What a tribute to the work and people that we have at MCW. Willing to look at things differently and troubleshoot a challenging situation.

Title:
Kudos!!!
By:
jEANNE ODEAN WOTNOSKE
Date:
05-10-2017  5:05:56 PM
Comment:

Praise the Lord for healers such as yourself.....not only humans but these sweet animals as well. Thank you for realizing the importance and acting quickly to come to the rescue! You and your team are truly heroes

Title:
By the Grace of God
By:
Christine Gervais
Date:
05-10-2017  4:32:07 PM
Comment:

What a wonderful undertaking. This brought a tear to my eyes. You must be proud to care for another of Gods creations.

Title:
Hats Off
By:
Leisa Martin
Date:
05-10-2017  3:09:22 PM
Comment:

I tip my hat to Dr. Rainer Gedeit and entire CHW team. Compassion at its best!

Title:
By:
Gloria Larsen
Date:
05-10-2017  10:32:06 AM
Comment:

Kudos to you and your team Rainer. Proud to know you and had the opportunity to have worked with you.

Title:
Thanks!
By:
Elizabeth Keltner
Date:
05-10-2017  9:24:34 AM
Comment:

This is such a beautiful story! Thanks for sharing the amazing work from our amazing people.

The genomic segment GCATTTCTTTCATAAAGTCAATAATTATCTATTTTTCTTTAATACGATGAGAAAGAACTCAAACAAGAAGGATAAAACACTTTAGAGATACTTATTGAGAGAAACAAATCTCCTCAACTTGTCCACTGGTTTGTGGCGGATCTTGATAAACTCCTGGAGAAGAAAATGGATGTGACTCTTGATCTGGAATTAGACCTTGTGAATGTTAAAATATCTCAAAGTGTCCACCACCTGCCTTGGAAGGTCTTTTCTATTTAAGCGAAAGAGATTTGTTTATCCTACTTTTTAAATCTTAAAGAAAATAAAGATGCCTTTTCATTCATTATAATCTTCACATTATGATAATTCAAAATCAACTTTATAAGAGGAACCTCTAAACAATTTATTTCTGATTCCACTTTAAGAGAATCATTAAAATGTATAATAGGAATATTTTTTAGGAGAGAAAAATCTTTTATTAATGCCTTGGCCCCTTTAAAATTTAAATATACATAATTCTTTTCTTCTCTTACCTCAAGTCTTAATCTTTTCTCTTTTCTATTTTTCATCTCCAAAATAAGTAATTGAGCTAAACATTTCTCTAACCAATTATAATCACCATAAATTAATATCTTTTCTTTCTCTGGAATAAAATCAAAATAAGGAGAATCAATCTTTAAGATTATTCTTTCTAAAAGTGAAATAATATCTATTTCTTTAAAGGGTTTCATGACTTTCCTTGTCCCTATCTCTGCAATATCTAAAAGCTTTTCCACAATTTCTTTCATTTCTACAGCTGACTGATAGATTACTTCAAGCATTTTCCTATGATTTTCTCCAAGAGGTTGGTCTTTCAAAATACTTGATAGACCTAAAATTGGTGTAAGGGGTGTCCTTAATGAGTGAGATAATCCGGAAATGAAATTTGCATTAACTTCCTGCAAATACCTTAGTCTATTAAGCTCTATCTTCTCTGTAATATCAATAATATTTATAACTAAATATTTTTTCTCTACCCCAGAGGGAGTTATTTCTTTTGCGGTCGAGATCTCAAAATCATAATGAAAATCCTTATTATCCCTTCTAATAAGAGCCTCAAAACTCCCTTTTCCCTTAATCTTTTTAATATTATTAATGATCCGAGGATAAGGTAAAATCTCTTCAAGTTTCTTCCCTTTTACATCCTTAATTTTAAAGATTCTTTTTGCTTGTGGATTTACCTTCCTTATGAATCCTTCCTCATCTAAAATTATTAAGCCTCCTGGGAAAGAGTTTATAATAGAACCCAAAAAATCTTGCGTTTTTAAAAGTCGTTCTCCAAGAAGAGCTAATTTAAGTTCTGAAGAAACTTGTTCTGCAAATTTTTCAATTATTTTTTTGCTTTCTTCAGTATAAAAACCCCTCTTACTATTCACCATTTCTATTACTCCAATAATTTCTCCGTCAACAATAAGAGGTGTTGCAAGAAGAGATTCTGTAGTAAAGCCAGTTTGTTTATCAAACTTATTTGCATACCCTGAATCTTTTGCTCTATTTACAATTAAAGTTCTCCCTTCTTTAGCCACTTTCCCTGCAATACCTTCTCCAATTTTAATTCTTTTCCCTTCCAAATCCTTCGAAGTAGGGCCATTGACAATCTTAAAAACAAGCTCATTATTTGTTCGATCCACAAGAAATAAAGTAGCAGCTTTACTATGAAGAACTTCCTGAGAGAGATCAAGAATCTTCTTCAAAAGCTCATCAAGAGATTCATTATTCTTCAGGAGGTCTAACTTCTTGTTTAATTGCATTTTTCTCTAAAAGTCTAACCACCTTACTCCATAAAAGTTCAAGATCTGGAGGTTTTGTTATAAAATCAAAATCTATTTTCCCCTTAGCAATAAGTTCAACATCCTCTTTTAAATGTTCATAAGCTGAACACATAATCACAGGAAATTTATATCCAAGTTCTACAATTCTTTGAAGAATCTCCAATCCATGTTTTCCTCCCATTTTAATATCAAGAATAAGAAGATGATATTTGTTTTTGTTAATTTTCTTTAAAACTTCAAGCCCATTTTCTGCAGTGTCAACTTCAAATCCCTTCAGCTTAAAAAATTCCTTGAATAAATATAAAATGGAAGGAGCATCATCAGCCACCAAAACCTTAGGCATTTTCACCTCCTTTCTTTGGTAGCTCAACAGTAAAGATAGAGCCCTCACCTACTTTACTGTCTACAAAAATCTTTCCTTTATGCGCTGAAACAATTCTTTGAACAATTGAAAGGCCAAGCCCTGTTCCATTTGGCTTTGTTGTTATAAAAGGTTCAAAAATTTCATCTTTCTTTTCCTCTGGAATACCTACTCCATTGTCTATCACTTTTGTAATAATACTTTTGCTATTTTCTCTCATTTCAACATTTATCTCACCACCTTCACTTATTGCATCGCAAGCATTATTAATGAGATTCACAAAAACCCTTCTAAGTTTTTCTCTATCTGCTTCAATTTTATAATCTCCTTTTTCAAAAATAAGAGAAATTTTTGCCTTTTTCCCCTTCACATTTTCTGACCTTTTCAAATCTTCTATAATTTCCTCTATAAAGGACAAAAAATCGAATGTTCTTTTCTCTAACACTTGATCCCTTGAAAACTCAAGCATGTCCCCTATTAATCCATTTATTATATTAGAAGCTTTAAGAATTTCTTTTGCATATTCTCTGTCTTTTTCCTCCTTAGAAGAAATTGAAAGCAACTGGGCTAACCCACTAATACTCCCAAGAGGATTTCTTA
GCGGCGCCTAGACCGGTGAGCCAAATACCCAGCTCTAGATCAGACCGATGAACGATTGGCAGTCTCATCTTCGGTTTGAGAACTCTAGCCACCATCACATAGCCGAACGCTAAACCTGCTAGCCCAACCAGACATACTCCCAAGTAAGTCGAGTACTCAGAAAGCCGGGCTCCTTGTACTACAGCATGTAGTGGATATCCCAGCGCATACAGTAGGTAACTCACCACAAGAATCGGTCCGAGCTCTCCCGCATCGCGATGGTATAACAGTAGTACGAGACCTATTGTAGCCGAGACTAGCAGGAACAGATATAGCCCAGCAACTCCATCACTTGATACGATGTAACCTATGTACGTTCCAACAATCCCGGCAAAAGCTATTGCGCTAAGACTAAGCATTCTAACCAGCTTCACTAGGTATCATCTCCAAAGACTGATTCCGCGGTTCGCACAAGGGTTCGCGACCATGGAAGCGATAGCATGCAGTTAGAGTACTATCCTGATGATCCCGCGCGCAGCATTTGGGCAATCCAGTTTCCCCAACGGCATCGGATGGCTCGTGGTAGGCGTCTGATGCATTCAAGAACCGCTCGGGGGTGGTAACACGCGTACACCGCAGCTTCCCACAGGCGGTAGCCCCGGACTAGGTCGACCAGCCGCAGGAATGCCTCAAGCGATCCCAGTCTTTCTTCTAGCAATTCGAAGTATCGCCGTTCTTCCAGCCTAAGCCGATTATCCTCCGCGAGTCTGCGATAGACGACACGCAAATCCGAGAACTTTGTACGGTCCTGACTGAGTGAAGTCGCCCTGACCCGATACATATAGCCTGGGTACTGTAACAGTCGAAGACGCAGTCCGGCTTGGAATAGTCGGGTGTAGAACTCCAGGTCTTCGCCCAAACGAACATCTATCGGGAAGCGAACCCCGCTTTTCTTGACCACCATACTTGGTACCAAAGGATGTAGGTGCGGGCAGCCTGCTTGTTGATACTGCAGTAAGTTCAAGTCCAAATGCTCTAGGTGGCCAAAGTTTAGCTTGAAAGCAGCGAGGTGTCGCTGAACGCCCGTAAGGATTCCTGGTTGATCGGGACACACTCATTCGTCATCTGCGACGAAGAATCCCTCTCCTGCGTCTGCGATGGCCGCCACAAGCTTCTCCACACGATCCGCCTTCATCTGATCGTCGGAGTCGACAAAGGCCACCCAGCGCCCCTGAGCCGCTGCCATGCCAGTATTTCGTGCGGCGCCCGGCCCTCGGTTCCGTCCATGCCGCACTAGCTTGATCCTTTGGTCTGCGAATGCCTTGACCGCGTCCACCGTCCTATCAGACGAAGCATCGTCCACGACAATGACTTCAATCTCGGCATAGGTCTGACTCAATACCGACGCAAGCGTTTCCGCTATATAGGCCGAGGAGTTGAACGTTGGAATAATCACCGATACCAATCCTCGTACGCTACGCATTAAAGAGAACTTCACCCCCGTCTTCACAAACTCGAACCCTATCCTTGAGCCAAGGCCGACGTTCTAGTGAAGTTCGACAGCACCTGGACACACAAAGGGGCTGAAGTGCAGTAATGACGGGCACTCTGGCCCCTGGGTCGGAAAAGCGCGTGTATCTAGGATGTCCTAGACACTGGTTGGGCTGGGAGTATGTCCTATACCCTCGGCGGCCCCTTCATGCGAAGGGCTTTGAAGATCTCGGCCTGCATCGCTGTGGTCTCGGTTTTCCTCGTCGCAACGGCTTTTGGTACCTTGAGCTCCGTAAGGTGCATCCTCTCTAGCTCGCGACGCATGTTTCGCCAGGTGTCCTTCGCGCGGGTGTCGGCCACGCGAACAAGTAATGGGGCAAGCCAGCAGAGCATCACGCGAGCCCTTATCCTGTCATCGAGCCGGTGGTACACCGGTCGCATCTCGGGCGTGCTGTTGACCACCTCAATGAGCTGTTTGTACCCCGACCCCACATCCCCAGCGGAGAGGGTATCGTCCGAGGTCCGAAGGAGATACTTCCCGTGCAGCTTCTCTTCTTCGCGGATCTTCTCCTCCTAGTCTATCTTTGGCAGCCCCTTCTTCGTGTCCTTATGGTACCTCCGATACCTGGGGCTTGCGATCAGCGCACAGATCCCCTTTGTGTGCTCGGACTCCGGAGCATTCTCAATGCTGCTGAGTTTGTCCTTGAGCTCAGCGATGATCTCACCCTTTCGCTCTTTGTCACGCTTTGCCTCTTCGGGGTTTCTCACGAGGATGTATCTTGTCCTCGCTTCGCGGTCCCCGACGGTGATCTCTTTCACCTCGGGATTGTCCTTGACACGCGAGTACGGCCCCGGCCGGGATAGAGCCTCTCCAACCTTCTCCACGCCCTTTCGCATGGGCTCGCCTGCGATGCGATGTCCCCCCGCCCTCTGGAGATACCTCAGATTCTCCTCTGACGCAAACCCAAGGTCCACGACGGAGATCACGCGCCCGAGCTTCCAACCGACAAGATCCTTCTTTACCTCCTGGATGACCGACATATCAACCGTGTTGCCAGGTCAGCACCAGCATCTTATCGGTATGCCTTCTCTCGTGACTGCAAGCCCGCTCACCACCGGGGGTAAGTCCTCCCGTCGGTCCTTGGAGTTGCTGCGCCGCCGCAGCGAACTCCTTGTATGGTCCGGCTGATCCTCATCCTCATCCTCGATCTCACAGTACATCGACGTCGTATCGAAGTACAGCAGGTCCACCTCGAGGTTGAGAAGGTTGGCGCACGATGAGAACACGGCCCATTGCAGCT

Title:
By:
Tammy Hosch
Date:
05-10-2017  9:22:02 AM
Comment:

A heartwarming story! I admire the team's thinking-outside-the-box troubleshooting skills!

Title:
Team work!
By:
Teri
Date:
05-10-2017  9:10:16 AM
Comment:

How wonderful that you and your team were able to help!

Title:
BRAVO!
By:
Richard Holloway
Date:
05-10-2017  8:56:46 AM
Comment:

Bravo, Dr. Gedeit! Proud to call you colleague and friend.

Title:
Wonderful Story!
By:
Susan Raschka
Date:
05-10-2017  8:28:27 AM
Comment:

I love this story and the kindness, compassion, skill and team work it shows.

Title:
Great work CHW Team!
By:
Kay Fischer
Date:
05-10-2017  7:23:05 AM
Comment:

Lucky that you 3 were there to save that cute little one! Just another one in a million kids that you have saved over the last 30+ years! Best team ever. Congratulations!